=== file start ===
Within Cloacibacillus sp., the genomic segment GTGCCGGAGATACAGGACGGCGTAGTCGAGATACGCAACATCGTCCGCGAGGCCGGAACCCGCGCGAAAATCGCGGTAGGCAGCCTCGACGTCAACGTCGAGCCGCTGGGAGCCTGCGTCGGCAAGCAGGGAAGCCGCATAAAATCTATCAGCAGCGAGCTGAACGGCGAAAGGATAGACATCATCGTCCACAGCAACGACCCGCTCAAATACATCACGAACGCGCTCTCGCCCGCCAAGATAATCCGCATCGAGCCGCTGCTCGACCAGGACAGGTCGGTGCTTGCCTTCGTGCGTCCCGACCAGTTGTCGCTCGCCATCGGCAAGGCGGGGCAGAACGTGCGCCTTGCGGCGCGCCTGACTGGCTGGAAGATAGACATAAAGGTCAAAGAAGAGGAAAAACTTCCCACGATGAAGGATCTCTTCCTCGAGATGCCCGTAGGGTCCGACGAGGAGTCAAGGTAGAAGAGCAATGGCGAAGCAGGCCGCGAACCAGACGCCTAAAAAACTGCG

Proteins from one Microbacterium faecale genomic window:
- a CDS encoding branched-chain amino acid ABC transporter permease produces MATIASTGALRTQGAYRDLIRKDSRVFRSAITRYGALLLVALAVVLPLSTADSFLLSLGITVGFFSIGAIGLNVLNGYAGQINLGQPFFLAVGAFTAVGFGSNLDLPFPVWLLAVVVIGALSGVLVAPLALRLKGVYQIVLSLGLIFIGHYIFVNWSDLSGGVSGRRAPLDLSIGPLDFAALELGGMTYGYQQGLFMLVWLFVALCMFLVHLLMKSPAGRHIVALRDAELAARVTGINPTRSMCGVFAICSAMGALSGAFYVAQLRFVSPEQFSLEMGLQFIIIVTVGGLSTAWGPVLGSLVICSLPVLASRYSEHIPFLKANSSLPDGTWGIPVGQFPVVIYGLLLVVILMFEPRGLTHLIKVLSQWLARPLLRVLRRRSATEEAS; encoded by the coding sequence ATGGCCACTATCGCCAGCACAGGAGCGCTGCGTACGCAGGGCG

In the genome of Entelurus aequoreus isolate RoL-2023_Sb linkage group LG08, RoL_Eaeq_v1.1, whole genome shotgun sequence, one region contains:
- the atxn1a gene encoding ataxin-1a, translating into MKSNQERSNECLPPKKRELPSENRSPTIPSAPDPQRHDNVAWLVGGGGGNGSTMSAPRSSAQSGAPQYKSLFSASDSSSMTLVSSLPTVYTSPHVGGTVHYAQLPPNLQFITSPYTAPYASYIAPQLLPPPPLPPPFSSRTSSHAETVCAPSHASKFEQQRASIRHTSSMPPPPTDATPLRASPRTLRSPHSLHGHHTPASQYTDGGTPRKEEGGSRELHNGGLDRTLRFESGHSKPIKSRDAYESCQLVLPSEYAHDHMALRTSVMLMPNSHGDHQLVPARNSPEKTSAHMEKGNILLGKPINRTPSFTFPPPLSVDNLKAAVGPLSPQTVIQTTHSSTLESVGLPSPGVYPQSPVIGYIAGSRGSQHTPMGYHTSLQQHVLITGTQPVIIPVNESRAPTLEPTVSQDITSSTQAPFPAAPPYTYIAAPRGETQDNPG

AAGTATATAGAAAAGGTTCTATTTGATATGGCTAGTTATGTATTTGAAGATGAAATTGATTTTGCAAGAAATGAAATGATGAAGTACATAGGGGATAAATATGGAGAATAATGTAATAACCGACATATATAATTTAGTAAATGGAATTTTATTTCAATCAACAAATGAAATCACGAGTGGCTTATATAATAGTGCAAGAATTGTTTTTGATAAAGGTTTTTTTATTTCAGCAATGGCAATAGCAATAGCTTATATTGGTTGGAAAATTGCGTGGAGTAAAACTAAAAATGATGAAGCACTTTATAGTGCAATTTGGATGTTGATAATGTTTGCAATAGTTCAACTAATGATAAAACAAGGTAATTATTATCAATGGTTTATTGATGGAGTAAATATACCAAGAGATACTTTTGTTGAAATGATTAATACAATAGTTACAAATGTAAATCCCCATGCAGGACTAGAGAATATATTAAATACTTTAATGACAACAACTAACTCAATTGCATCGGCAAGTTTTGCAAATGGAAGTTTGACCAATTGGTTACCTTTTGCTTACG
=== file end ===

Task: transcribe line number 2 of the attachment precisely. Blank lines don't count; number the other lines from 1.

Proteins from one Microbacterium faecale genomic window: